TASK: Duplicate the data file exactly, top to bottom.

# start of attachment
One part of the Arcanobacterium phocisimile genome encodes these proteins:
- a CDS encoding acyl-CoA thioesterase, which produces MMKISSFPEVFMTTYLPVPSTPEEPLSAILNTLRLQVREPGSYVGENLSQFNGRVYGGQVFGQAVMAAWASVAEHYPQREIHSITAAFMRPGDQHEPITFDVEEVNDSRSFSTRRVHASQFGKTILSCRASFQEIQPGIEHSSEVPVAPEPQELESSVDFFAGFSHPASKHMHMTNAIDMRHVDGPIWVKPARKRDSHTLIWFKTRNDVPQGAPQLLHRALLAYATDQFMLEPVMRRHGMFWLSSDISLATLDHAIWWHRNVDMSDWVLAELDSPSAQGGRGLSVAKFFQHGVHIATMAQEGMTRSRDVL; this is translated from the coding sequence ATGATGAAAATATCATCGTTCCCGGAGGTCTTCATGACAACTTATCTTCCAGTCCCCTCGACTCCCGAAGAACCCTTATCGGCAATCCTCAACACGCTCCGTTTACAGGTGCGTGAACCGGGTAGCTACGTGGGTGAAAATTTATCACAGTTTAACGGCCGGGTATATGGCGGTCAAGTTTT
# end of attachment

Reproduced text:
One part of the Arcanobacterium phocisimile genome encodes these proteins:
- a CDS encoding acyl-CoA thioesterase, which produces MMKISSFPEVFMTTYLPVPSTPEEPLSAILNTLRLQVREPGSYVGENLSQFNGRVYGGQVFGQAVMAAWASVAEHYPQREIHSITAAFMRPGDQHEPITFDVEEVNDSRSFSTRRVHASQFGKTILSCRASFQEIQPGIEHSSEVPVAPEPQELESSVDFFAGFSHPASKHMHMTNAIDMRHVDGPIWVKPARKRDSHTLIWFKTRNDVPQGAPQLLHRALLAYATDQFMLEPVMRRHGMFWLSSDISLATLDHAIWWHRNVDMSDWVLAELDSPSAQGGRGLSVAKFFQHGVHIATMAQEGMTRSRDVL; this is translated from the coding sequence ATGATGAAAATATCATCGTTCCCGGAGGTCTTCATGACAACTTATCTTCCAGTCCCCTCGACTCCCGAAGAACCCTTATCGGCAATCCTCAACACGCTCCGTTTACAGGTGCGTGAACCGGGTAGCTACGTGGGTGAAAATTTATCACAGTTTAACGGCCGGGTATATGGCGGTCAAGTTTT